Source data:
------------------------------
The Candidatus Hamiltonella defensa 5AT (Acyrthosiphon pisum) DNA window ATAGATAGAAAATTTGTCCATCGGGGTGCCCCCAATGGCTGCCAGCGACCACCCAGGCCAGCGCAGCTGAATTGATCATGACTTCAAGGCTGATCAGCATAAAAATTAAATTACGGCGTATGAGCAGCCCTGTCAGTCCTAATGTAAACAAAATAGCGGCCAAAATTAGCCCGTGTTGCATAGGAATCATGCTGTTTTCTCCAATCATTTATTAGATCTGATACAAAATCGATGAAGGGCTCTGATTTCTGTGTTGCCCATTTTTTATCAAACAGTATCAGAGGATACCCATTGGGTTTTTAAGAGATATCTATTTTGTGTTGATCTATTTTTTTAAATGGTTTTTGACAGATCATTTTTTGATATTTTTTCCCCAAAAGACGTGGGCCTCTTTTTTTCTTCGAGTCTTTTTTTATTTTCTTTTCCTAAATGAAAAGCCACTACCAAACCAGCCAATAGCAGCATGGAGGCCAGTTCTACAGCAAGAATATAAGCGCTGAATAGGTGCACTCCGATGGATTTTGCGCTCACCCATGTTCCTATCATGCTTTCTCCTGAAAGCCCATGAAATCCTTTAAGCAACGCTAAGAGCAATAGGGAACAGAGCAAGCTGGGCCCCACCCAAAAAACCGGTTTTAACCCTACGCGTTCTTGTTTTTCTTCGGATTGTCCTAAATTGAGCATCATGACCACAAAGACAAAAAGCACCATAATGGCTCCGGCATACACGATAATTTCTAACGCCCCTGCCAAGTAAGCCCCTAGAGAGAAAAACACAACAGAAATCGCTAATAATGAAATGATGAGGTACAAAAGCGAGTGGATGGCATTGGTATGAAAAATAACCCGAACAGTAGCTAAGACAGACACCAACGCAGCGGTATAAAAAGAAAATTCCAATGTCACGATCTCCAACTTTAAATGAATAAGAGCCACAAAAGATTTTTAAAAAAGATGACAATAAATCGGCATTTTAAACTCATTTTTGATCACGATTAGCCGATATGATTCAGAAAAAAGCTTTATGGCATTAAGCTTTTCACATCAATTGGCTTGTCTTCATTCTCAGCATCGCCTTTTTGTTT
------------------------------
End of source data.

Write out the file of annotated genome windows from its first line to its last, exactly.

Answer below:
The Candidatus Hamiltonella defensa 5AT (Acyrthosiphon pisum) DNA window ATAGATAGAAAATTTGTCCATCGGGGTGCCCCCAATGGCTGCCAGCGACCACCCAGGCCAGCGCAGCTGAATTGATCATGACTTCAAGGCTGATCAGCATAAAAATTAAATTACGGCGTATGAGCAGCCCTGTCAGTCCTAATGTAAACAAAATAGCGGCCAAAATTAGCCCGTGTTGCATAGGAATCATGCTGTTTTCTCCAATCATTTATTAGATCTGATACAAAATCGATGAAGGGCTCTGATTTCTGTGTTGCCCATTTTTTATCAAACAGTATCAGAGGATACCCATTGGGTTTTTAAGAGATATCTATTTTGTGTTGATCTATTTTTTTAAATGGTTTTTGACAGATCATTTTTTGATATTTTTTCCCCAAAAGACGTGGGCCTCTTTTTTTCTTCGAGTCTTTTTTTATTTTCTTTTCCTAAATGAAAAGCCACTACCAAACCAGCCAATAGCAGCATGGAGGCCAGTTCTACAGCAAGAATATAAGCGCTGAATAGGTGCACTCCGATGGATTTTGCGCTCACCCATGTTCCTATCATGCTTTCTCCTGAAAGCCCATGAAATCCTTTAAGCAACGCTAAGAGCAATAGGGAACAGAGCAAGCTGGGCCCCACCCAAAAAACCGGTTTTAACCCTACGCGTTCTTGTTTTTCTTCGGATTGTCCTAAATTGAGCATCATGACCACAAAGACAAAAAGCACCATAATGGCTCCGGCATACACGATAATTTCTAACGCCCCTGCCAAGTAAGCCCCTAGAGAGAAAAACACAACAGAAATCGCTAATAATGAAATGATGAGGTACAAAAGCGAGTGGATGGCATTGGTATGAAAAATAACCCGAACAGTAGCTAAGACAGACACCAACGCAGCGGTATAAAAAGAAAATTCCAATGTCACGATCTCCAACTTTAAATGAATAAGAGCCACAAAAGATTTTTAAAAAAGATGACAATAAATCGGCATTTTAAACTCATTTTTGATCACGATTAGCCGATATGATTCAGAAAAAAGCTTTATGGCATTAAGCTTTTCACATCAATTGGCTTGTCTTCATTCTCAGCATCGCCTTTTTGTTT